Skip to content
My WebMD Sign In, Sign Up

Men's Health

Font Size
A
A
A

Steve Jobs' Hormonal Imbalance: FAQ

Doctors Weigh In on Steve Jobs' Disclosure of His Hormonal Imbalance
By
WebMD Health News
Reviewed by Louise Chang, MD

steve_jobs_hormone_imbalance_getty.jpg

Jan. 5, 2009 -- Steve Jobs today posted a letter on the Apple web site stating that he has a "hormonal imbalance" that caused him to lose weight throughout 2008, and that he's being treated and staying on the job as Apple's CEO.

In 2004, Jobs had surgery to remove a pancreatic tumor, which he called a very rare form of pancreatic cancer called islet cell neuroendocrine tumor.

But in today's statement, Jobs doesn't mention cancer or his 2004 cancer treatment. Instead, Jobs says he has a "hormonal imbalance that has been 'robbing' me of the proteins that my body needs to be healthy."

Jobs adds that "the remedy for this nutritional problem is relatively simple and straightforward, and I've already begun treatment," and that it will take him until spring to regain the weight.

What is a hormonal imbalance and what might it mean about Jobs' health? Here's what four doctors -- who aren't treating Jobs -- told WebMD today.

All four doctors said there isn't a lot of medical information in the statement -- for instance, Jobs doesn't say what hormone or hormones are out of balance. But they read between the lines and offered some perspective.

What are hormones?

"Basically, the definition of a hormone is very simple. It's a chemical your body makes in one place that works in another. It has to be something your body makes and has to be made in one cell and work in a different cell," says Robert Lustig, MD, an endocrinologist at the University of California, San Francisco. Lustig adds that the body makes hundreds of hormones.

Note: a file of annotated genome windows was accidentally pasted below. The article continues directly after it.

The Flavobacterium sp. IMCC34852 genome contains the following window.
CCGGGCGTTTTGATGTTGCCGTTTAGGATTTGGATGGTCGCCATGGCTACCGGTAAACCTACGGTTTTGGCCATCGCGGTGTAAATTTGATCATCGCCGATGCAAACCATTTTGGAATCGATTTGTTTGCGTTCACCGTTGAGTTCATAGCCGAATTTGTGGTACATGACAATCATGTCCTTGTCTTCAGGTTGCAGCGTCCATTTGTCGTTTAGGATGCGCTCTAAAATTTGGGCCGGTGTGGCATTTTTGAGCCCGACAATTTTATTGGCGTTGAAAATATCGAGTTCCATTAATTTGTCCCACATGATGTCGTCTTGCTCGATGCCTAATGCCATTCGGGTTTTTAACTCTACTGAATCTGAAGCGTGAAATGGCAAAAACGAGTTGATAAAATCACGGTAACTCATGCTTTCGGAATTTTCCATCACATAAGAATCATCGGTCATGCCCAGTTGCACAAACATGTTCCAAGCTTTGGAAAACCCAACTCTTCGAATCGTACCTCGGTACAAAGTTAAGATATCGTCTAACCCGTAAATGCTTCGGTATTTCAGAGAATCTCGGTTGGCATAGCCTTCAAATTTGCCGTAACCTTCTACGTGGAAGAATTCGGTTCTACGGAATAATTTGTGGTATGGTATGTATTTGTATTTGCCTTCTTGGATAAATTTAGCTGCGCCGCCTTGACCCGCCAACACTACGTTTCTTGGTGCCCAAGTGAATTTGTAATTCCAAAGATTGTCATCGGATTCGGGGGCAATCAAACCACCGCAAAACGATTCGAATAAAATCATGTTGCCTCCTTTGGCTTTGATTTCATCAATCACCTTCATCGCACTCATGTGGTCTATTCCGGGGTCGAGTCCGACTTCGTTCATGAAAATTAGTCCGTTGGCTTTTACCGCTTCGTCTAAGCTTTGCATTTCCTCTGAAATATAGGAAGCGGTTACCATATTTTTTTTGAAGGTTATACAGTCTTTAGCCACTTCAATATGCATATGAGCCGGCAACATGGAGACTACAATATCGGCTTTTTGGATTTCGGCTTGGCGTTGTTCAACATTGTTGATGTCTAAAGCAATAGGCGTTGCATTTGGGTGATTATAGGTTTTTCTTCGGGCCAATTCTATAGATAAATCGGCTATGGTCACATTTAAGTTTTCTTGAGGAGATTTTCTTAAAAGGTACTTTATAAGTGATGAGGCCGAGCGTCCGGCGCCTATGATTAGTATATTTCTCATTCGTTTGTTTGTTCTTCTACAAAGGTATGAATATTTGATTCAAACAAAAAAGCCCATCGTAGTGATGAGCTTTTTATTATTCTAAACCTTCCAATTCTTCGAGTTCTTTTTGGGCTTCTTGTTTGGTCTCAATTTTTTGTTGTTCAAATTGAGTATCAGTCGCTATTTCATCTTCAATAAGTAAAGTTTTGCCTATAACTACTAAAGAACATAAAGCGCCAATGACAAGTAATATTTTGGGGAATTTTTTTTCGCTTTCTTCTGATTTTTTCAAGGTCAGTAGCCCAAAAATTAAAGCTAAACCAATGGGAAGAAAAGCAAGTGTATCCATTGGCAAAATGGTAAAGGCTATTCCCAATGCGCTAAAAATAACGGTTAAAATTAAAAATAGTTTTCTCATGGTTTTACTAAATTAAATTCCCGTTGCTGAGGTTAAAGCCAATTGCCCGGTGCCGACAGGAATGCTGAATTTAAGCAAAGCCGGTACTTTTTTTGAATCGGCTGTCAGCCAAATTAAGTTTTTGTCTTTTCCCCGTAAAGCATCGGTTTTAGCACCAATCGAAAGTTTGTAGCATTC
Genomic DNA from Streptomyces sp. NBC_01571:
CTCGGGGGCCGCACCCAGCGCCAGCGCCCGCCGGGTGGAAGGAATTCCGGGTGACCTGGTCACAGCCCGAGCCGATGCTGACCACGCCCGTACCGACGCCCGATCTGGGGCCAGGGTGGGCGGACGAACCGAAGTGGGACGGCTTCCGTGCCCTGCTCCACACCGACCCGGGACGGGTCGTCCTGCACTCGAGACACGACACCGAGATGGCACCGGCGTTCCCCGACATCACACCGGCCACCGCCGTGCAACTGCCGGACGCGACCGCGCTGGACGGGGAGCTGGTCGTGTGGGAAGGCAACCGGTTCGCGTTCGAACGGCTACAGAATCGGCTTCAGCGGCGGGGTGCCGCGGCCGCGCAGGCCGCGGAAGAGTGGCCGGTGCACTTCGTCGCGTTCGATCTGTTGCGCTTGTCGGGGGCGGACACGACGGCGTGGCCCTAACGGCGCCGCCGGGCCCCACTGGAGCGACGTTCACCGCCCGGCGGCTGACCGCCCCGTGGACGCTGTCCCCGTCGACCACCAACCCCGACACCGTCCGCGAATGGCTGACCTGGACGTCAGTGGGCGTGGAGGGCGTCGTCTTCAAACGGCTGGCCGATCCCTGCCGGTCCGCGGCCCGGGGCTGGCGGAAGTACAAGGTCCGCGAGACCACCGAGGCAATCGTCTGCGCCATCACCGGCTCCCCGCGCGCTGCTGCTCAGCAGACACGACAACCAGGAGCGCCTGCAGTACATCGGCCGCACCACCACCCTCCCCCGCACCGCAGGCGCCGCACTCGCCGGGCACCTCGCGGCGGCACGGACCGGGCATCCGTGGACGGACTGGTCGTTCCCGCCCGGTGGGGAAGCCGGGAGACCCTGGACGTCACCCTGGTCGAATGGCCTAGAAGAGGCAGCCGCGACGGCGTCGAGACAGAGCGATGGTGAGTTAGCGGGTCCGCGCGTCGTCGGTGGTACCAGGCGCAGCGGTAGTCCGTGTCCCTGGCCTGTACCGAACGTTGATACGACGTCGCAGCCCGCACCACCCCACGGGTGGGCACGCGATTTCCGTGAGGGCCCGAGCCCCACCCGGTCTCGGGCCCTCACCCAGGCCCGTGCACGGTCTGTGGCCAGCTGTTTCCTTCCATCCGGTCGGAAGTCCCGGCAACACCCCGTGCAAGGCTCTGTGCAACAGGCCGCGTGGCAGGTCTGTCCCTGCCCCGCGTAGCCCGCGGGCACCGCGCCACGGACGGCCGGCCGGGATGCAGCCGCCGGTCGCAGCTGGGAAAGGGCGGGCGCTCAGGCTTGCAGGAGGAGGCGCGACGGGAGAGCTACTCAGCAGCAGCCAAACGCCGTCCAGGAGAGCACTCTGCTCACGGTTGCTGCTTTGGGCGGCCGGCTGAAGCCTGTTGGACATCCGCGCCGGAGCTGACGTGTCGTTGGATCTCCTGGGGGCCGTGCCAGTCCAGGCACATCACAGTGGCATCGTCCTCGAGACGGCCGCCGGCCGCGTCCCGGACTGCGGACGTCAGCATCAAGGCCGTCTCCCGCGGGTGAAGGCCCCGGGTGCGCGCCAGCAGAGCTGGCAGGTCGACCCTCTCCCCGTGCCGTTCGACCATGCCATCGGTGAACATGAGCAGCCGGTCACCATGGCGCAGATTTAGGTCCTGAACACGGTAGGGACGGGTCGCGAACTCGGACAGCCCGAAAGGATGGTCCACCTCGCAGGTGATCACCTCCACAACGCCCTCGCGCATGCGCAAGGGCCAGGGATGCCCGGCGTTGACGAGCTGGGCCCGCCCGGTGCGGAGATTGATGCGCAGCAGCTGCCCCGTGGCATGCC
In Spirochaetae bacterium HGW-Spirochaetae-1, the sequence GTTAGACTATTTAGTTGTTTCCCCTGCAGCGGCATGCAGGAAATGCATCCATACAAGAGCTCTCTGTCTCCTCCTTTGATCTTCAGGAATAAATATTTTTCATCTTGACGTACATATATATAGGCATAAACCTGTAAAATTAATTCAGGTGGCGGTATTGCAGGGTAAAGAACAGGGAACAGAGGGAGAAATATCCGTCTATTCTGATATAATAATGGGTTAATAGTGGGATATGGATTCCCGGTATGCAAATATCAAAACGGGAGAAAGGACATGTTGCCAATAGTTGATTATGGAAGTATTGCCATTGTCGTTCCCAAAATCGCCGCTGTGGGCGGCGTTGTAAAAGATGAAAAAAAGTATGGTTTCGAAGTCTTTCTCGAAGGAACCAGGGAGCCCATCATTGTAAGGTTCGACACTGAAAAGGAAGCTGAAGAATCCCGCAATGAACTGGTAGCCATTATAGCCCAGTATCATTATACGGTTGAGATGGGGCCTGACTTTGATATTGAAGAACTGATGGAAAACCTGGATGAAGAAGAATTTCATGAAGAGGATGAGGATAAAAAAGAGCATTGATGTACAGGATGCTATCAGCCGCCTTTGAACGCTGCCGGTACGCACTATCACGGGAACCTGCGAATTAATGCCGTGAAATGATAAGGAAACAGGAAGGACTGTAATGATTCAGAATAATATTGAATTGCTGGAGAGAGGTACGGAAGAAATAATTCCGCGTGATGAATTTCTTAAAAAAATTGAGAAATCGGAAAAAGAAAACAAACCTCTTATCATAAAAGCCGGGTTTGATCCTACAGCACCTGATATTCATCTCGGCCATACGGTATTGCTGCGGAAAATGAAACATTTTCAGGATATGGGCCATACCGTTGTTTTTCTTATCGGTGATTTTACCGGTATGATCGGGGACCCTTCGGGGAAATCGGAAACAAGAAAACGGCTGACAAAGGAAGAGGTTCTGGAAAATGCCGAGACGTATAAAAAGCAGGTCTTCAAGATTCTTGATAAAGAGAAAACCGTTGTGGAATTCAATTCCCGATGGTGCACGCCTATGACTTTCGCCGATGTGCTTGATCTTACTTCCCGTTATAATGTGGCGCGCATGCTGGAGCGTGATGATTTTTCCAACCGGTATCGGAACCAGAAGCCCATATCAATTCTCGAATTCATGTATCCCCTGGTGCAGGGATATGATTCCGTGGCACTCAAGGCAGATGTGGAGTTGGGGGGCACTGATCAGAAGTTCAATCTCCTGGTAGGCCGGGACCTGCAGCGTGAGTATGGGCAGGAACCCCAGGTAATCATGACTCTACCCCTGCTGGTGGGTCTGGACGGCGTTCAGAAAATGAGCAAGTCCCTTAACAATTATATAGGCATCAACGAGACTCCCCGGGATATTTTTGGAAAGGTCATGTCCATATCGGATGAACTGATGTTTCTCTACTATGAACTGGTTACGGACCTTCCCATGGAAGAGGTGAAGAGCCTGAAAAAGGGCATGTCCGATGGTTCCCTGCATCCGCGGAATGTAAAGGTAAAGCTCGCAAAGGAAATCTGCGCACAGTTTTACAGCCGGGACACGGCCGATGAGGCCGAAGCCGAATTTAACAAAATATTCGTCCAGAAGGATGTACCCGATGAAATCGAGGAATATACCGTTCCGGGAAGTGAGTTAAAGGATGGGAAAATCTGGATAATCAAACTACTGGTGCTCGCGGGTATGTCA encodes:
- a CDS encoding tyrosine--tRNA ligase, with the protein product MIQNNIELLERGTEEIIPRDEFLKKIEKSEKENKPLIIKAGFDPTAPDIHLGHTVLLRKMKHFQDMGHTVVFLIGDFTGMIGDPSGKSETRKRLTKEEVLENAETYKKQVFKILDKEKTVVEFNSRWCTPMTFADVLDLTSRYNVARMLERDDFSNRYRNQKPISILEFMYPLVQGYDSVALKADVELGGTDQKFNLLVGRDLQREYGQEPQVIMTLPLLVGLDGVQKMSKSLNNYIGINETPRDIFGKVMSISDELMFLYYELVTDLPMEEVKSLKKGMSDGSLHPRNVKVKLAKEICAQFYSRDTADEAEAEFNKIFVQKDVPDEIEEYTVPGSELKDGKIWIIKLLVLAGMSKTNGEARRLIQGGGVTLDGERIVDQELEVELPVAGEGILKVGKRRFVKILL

The pancreas -- which is where Jobs had his 2004 tumor -- makes hormones including insulin, which regulates blood sugar, and also releases enzymes into the digestive system, says Bernard A. Roos, MD, director of the Geriatric Research Education and Clinical Center at the Miami VA and the University of Miami Miller School of Medicine.

What is a hormonal imbalance?

"The imbalance is a manifestation of something wrong with a gland. But then you have to figure out what's wrong with the gland, and unfortunately we can't tell from [Jobs' statement]," Lustig says.

Could Jobs' previous pancreatic tumor be related to his hormonal imbalance?

Maybe, but not necessarily.

"Certainly, the fact that he had a pancreatic neuroendocrine tumor back in 2004 puts him at higher risk for another endocrine tumor, of the pancreas or elsewhere. That's true, but that doesn't mean what's going on here, because then it would not be a 'nutritional problem' and certainly would not have a simple treatment," says Lustig.

Could Jobs' hormonal imbalance be related to his 2004 surgery to remove the pancreatic tumor?

It's possible. But exactly what that surgery involved -- such as how much of the pancreas was removed -- hasn't been made public; all Jobs has said about it in the past is that he was "fine" after the operation.

Today on WebMD

Life Cycle of a Penis
Slideshow
Preacher Curl
Slideshow
 
testosterone molecule
Article
Xray of foot highlighting gout
Slideshow
 
Food Men 10 Foods Boost Male Health
Slideshow
Thoughtful man sitting on bed
Quiz
 
Man taking blood pressure
Slideshow
doctor holding syringe
Slideshow
 
Condom Quiz
Quiz
thumbnail_angry_couple_in_bed
Slideshow
 
man running
Quiz
woman holding hand to ear
Slideshow